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Shifting Perspectives: Educating Medical Students and Residents to Partner With Patients to Develop Better Clinical Interventions

By Elena Rosenbaum, MD and Angela Antonikowski, PhD, MA

Treatment and prevention of obesity have centered on healthy lifestyle counseling, and this approach has been the focus of teaching for our medical students and family medicine residents. Research shows that environmental, financial, and social factors contribute to dietary habits1,2,3; cost is often cited by families as a major barrier to healthy eating.1 According to the American Academy of Family Physicians member survey, 85% of physicians state they believe unmet social needs are directly related to worse health, but 80% are not confident in their ability to address these needs.4 Our residency and medical school training practice is working to shift perspectives and address social factors that impact chronic health issues. We hypothesized that reducing the financial barriers to healthy eating by providing produce coupons redeemable in a local mobile market will increase consumption of vegetables and fruits.              


A pilot study was performed at Albany Family Medicine, the site of a residency and medical school training program. Eighteen families with 6month-old infants were recruited and randomized to intervention and control groups. Participants in the intervention group received 3 months of weekly $21 coupons to the local mobile produce market at four well-child checkups over the span of 9 months. Both groups filled out surveys assessing infant and family intake of fresh vegetable consumption at their 6, 9, 12, and 15-month well-child visits, and received routine nutritional counseling and well-child anticipatory guidance at each visit. Medical students and residents involved in the study were asked to read educational material that included information on infant solid food introduction, food safety, and baby food preparation.  


The study had a high dropout rate (39% of all participants) and low well-child visit attendance rate (33% of participants attended all well-child visits and 22% completed surveys during the study period). Coupon redemption rate was low (60% of participants attempted redemption on at leastone occasion and 20% of participants redeemed more than 8% of the coupons provided). Reasons cited for low redemption included families moved to zip codes that were inaccessible to the mobile food market and one family moved into a shelter where a kitchen was unavailable. Families stated that the mobile food market schedule or location were not convenient, that they forgot to go, or did not have enough time or knowledge for food preparation.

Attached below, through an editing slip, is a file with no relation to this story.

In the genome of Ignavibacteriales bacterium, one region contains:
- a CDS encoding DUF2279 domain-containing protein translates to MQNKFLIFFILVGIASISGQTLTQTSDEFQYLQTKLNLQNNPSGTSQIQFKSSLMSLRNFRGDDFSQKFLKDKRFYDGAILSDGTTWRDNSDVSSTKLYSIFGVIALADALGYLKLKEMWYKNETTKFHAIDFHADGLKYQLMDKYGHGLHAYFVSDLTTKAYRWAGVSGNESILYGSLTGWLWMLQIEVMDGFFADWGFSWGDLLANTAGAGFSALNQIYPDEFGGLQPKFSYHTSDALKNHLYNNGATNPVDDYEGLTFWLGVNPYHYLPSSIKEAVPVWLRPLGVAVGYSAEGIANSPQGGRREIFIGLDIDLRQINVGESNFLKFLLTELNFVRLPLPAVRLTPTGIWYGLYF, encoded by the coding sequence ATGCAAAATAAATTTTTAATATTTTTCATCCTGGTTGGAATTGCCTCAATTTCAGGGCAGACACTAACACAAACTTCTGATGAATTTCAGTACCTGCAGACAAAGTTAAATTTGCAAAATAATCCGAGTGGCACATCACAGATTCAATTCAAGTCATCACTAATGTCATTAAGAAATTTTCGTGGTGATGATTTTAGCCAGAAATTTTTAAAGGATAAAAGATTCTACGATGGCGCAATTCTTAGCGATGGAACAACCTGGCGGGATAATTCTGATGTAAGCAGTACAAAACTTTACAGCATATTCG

Despite addressing financial constraints on healthy eating, some families were not able to use the coupons. Time constraints, transportation, and other stressors related to caring for infants were barriers to picking up the free vegetables and fruits. Targeting food access in isolation of other social factors was not successful in our practice, although the number of participants and length of the study were both limited. These results may differ in other patient populations or where more supportive services are available, as demonstrated in a community health center study of adult patients with diabetes.5

Further medical student, resident, and practicing physician education on social determinants of health is important because many have not been trained to incorporate plans to mitigate these disparities into their clinical practice.4 As we attempt to introduce routine clinical screening for social determinants of health, we should also consider the role of physicians within the existing infrastructure of community and public health resources. Most importantly, we need to teach our students and residents about community participatory interventions and research. If we truly want to reduce health disparities, we must incorporate participants’ points of view when planning and implementing interventions.6


  1. Taylor JP, Evers S, McKenna M. Determinants of healthy eating in children and youth. Can J Public Health. 2005: 96: S20-6, S22-9.
  2. Sallis JF, Glanz K. The role of built environments in physical activity, eating, and obesity in childhood. Future Child. 2006;16(1):89-108. https://doi.org/10.1353/foc.2006.0009
  3. Pearson N, Biddle SJ, Gorely T. Family correlates of fruit and vegetable consumption in children and adolescents: a systematic review. Public Health Nutr. 2009;12(2):267-283. https://doi.org/10.1017/S1368980008002589
  4. American Academy of Family Physicians. Social Determinants of Health (SDoH): Family Physicians’ Role. https://www.aafp.org/dam/AAFP/documents/patient_care/everyone_project/sdoh-survey-results.pdf. Accessed May 8, 2019.
  5. Cavanagh M, Jurkowski J, Bozlak C, Hastings J, Klein A. Veggie Rx: an outcome evaluation of a healthy food incentive programme. Public Health Nutr. 2017;20(14):2636-2641. https://doi.org/10.1017/S1368980016002081
  6. Macaulay AC. Promoting participatory research by family physicians. Ann Fam Med. 2007;5(6):557-560. https://doi.org/10.1370/afm.755

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